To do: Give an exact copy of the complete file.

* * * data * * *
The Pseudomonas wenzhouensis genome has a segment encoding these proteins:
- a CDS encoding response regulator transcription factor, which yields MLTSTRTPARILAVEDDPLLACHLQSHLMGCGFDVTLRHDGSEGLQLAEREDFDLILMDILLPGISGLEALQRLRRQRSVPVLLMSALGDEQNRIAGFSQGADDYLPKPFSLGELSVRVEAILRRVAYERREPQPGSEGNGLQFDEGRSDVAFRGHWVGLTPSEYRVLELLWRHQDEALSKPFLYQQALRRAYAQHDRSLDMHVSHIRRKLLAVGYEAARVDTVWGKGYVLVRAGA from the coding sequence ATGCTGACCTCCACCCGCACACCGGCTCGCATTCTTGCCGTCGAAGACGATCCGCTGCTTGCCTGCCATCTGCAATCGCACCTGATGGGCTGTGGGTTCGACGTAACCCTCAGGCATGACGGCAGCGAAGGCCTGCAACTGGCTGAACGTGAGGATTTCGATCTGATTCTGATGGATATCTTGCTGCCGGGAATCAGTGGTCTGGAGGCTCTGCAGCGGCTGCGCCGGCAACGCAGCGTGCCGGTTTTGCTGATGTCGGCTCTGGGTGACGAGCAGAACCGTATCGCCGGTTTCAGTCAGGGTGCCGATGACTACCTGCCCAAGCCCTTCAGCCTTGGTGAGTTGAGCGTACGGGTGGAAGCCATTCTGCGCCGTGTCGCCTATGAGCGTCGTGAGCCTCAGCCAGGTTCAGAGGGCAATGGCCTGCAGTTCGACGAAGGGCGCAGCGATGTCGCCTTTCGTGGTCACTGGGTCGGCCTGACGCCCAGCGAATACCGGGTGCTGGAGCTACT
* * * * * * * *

The Pseudomonas wenzhouensis genome has a segment encoding these proteins:
- a CDS encoding response regulator transcription factor, which yields MLTSTRTPARILAVEDDPLLACHLQSHLMGCGFDVTLRHDGSEGLQLAEREDFDLILMDILLPGISGLEALQRLRRQRSVPVLLMSALGDEQNRIAGFSQGADDYLPKPFSLGELSVRVEAILRRVAYERREPQPGSEGNGLQFDEGRSDVAFRGHWVGLTPSEYRVLELLWRHQDEALSKPFLYQQALRRAYAQHDRSLDMHVSHIRRKLLAVGYEAARVDTVWGKGYVLVRAGA from the coding sequence ATGCTGACCTCCACCCGCACACCGGCTCGCATTCTTGCCGTCGAAGACGATCCGCTGCTTGCCTGCCATCTGCAATCGCACCTGATGGGCTGTGGGTTCGACGTAACCCTCAGGCATGACGGCAGCGAAGGCCTGCAACTGGCTGAACGTGAGGATTTCGATCTGATTCTGATGGATATCTTGCTGCCGGGAATCAGTGGTCTGGAGGCTCTGCAGCGGCTGCGCCGGCAACGCAGCGTGCCGGTTTTGCTGATGTCGGCTCTGGGTGACGAGCAGAACCGTATCGCCGGTTTCAGTCAGGGTGCCGATGACTACCTGCCCAAGCCCTTCAGCCTTGGTGAGTTGAGCGTACGGGTGGAAGCCATTCTGCGCCGTGTCGCCTATGAGCGTCGTGAGCCTCAGCCAGGTTCAGAGGGCAATGGCCTGCAGTTCGACGAAGGGCGCAGCGATGTCGCCTTTCGTGGTCACTGGGTCGGCCTGACGCCCAGCGAATACCGGGTGCTGGAGCTACT